As describe in the former sections, devices supporting the OGC Sensor Things API follow a system architecture to process requests and responses. In this section, we describe the proposed system architecture for IoT devices displayed in Figure 10. In this architecture, the three common layers are introduced which includes Communication Layer, Business Logic Layer, and Sensor/Actuator Layer.


Figure 11. Request size evaluation for the get observation request

Figure 11. Request size evaluation for the get observation request

Both IoT devices and the network they use are highly constrained. This means that the payload packet size is very important. To identify the efficiency of the above standard protocols, we recorded the request size generated for a specific use case (i.e., get one sensor measurement) that is possibly the most widely used. To do this, we use Wireshark, a network protocol analyzer software for all tests except PUCK. That is Wireshark is unable to monitor the serial ports that are the communication ports of the PUCK.

Thus, to measure the PUCK request size, we simply count the characters of its plain text request. According to Figure 11, PUCK generates the smallest request since the request is made of a short string of characters with no header, description or complicated format. In addition, CoAP request is at least 67% smaller in comparison with other Internet-based protocols. This efficiency is due to using UDP instead of TCP in the transport layer, which makes the header size much smaller. The simple web service communicates through HTTP GET request with no request content.

Figure 15. Response latency vs. the number of sensor readings (removed TinySOS)

Figure 15. Response latency vs. the number of sensor readings (removed TinySOS)

Figure 15 removed the TinySOS trend in order to determine the behavior of other implementations. The SOS over CoAP has more latency than PUCK since the CoAP communicates over the World Wide Web.

Due to the fact that the data service of the Sensor Things is a regular PC, if we ignore this protocol, the PUCK over Bluetooth is the most efficient implementation in this experiment. For the PUCK evaluation, we applied Device Monitoring Studio software in order to monitor the serial port of the PC.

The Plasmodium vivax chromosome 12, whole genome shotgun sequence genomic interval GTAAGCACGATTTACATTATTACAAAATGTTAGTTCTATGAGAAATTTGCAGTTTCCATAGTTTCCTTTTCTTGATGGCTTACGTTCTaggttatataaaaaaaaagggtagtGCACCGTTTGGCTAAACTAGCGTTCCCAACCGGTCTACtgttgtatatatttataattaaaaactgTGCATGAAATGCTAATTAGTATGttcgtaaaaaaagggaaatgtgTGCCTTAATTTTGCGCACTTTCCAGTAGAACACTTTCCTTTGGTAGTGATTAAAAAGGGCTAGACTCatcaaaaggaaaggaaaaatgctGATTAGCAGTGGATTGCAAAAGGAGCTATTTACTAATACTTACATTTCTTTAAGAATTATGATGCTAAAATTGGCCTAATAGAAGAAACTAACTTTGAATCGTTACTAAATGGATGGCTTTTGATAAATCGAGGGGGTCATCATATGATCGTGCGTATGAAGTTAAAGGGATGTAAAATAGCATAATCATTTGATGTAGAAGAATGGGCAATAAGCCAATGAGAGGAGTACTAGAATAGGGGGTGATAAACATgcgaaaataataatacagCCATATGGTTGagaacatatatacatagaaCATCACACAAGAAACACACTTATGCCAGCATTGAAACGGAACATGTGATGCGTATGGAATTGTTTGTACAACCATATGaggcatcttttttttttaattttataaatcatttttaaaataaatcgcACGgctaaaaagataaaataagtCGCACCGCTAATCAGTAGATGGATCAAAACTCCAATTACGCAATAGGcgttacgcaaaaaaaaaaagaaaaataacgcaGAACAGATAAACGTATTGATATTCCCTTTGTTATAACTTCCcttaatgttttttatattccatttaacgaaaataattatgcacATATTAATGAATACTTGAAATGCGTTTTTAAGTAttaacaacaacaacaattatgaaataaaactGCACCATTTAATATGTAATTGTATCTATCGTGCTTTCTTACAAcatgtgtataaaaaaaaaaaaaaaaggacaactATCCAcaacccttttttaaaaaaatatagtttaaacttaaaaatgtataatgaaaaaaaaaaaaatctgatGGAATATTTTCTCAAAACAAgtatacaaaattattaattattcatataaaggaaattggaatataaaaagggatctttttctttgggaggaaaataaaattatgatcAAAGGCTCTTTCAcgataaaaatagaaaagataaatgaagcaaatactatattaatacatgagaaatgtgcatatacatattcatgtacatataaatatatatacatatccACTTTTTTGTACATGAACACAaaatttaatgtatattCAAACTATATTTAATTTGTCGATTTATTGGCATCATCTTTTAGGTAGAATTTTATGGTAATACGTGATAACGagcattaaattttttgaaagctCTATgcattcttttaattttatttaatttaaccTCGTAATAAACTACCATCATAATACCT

We conclude this paper in the final section by summarizing the research that has been carried out and outlining the conclusions drawn from the result. We also comment on the limitations and propose areas for future work.

We began by choosing a class-1 IoT object as categorized in the framework of Bormann et al. for our development platform. Firstly, we equipped the class-1 IoT device with a Bluetooth transceiver in order to establish wireless network within a limited range. We standardized its connection by means of OGC PUCK. Due to the fact that Internet access is a key requirement for IoT devices, we applied additional software components to enhance this functionality for the Bluetooth-enabled PUCK instrument.

In the second stage, we removed the intermediary gateway in the path between user and IoT device by developing a web service on a Thing itself. Since device owners or manufacturers might have their own design for data representation, we introduced a lightweight version of the OGC SOS, TinySOS. As a result, the sensor measurements could be accessed remotely in a standardized way simply through a web browser.

In accordance to the complicated nature of the OGC SOS, we proposed another approach which was more suitable for the class-1 IoT devices. As such, the third contribution of this research was integrating CoAP into the OGC SOS for which the SOS operations were processed on the CoAP proxy with enough computational resources.

Source: University of Calgary
Authors: Mohammad Ali Jazayeri | Steve H.L.Liang | Chih-Yuan Huang